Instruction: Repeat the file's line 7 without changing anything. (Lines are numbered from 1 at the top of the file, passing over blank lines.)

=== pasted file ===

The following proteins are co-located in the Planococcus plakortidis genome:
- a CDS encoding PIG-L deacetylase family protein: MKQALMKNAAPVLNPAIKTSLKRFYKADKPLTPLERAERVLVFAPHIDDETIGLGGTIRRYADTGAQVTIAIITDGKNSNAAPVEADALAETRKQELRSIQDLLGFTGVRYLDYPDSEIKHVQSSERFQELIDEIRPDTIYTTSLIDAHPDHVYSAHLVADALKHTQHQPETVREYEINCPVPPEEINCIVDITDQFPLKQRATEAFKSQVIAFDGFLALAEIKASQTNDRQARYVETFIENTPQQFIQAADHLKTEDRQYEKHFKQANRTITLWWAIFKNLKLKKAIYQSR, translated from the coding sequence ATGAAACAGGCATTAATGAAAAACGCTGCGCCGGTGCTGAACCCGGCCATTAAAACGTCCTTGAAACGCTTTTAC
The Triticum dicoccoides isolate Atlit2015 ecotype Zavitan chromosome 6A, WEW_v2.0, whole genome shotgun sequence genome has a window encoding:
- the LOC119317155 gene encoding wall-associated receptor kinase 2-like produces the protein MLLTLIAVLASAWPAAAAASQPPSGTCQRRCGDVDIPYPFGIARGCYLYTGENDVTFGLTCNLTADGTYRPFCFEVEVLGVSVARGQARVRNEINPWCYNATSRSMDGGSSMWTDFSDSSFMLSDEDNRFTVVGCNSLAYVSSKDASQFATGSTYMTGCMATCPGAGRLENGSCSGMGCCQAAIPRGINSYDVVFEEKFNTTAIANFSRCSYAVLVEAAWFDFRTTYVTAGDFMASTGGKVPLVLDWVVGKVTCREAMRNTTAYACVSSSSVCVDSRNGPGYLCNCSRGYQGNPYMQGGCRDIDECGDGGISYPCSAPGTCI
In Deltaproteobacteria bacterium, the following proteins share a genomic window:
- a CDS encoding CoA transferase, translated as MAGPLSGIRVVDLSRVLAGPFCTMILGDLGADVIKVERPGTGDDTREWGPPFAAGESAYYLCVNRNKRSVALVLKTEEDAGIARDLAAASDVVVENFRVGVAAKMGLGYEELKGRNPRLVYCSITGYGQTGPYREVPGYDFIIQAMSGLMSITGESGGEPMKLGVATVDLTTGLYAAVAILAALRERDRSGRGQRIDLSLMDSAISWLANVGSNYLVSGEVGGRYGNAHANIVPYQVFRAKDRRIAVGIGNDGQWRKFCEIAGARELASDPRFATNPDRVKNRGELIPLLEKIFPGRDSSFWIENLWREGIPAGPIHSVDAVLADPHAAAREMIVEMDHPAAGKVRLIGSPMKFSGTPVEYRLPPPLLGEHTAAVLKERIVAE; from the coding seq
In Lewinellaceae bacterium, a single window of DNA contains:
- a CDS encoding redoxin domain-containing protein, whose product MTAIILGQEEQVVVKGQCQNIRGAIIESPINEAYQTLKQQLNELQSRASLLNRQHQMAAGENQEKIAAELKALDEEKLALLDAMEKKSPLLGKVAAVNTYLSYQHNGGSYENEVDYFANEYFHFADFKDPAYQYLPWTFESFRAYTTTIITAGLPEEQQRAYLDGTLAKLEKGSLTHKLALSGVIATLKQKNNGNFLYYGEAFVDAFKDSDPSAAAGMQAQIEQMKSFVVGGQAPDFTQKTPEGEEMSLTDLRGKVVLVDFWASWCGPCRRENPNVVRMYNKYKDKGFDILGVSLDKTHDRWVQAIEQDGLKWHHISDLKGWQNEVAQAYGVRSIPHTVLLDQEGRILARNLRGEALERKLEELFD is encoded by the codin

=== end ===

In Lewinellaceae bacterium, a single window of DNA contains: